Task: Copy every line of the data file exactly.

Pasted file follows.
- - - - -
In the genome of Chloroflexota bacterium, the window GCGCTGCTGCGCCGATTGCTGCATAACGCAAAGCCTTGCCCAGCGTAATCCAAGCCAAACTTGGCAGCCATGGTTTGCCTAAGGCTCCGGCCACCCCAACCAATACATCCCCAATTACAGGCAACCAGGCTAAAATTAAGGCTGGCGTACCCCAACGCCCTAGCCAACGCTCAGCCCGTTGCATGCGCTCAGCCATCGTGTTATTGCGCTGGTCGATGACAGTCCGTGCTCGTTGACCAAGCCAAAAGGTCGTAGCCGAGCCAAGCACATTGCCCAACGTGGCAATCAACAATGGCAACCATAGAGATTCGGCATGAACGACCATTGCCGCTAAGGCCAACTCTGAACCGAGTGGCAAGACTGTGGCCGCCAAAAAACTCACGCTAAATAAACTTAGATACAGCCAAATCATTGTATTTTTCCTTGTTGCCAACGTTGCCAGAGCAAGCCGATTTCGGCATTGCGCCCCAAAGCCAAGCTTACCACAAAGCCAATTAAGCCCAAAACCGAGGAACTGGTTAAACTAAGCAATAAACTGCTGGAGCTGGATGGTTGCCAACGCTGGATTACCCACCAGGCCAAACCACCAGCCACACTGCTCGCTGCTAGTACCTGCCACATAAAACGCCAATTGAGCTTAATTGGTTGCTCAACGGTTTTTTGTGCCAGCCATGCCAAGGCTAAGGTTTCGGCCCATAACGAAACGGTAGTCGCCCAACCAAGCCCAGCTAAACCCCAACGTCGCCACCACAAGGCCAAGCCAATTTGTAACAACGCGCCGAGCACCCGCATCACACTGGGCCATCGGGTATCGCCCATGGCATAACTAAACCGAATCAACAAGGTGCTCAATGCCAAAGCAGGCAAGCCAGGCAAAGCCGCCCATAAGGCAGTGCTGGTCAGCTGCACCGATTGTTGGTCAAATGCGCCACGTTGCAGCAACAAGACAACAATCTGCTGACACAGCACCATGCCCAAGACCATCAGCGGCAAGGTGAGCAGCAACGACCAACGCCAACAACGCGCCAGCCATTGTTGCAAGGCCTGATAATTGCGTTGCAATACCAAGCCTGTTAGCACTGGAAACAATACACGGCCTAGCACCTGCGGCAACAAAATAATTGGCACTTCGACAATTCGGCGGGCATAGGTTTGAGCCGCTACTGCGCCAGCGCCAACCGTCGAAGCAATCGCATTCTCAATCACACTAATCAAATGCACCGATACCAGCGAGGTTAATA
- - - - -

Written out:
In the genome of Chloroflexota bacterium, the window GCGCTGCTGCGCCGATTGCTGCATAACGCAAAGCCTTGCCCAGCGTAATCCAAGCCAAACTTGGCAGCCATGGTTTGCCTAAGGCTCCGGCCACCCCAACCAATACATCCCCAATTACAGGCAACCAGGCTAAAATTAAGGCTGGCGTACCCCAACGCCCTAGCCAACGCTCAGCCCGTTGCATGCGCTCAGCCATCGTGTTATTGCGCTGGTCGATGACAGTCCGTGCTCGTTGACCAAGCCAAAAGGTCGTAGCCGAGCCAAGCACATTGCCCAACGTGGCAATCAACAATGGCAACCATAGAGATTCGGCATGAACGACCATTGCCGCTAAGGCCAACTCTGAACCGAGTGGCAAGACTGTGGCCGCCAAAAAACTCACGCTAAATAAACTTAGATACAGCCAAATCATTGTATTTTTCCTTGTTGCCAACGTTGCCAGAGCAAGCCGATTTCGGCATTGCGCCCCAAAGCCAAGCTTACCACAAAGCCAATTAAGCCCAAAACCGAGGAACTGGTTAAACTAAGCAATAAACTGCTGGAGCTGGATGGTTGCCAACGCTGGATTACCCACCAGGCCAAACCACCAGCCACACTGCTCGCTGCTAGTACCTGCCACATAAAACGCCAATTGAGCTTAATTGGTTGCTCAACGGTTTTTTGTGCCAGCCATGCCAAGGCTAAGGTTTCGGCCCATAACGAAACGGTAGTCGCCCAACCAAGCCCAGCTAAACCCCAACGTCGCCACCACAAGGCCAAGCCAATTTGTAACAACGCGCCGAGCACCCGCATCACACTGGGCCATCGGGTATCGCCCATGGCATAACTAAACCGAATCAACAAGGTGCTCAATGCCAAAGCAGGCAAGCCAGGCAAAGCCGCCCATAAGGCAGTGCTGGTCAGCTGCACCGATTGTTGGTCAAATGCGCCACGTTGCAGCAACAAGACAACAATCTGCTGACACAGCACCATGCCCAAGACCATCAGCGGCAAGGTGAGCAGCAACGACCAACGCCAACAACGCGCCAGCCATTGTTGCAAGGCCTGATAATTGCGTTGCAATACCAAGCCTGTTAGCACTGGAAACAATACACGGCCTAGCACCTGCGGCAACAAAATAATTGGCACTTCGACAATTCGGCGGGCATAGGTTTGAGCCGCTACTGCGCCAGCGCCAACCGTCGAAGCAATCGCATTCTCAATCACACTAATCAAATGCACCGATACCAGCGAGGTTAATA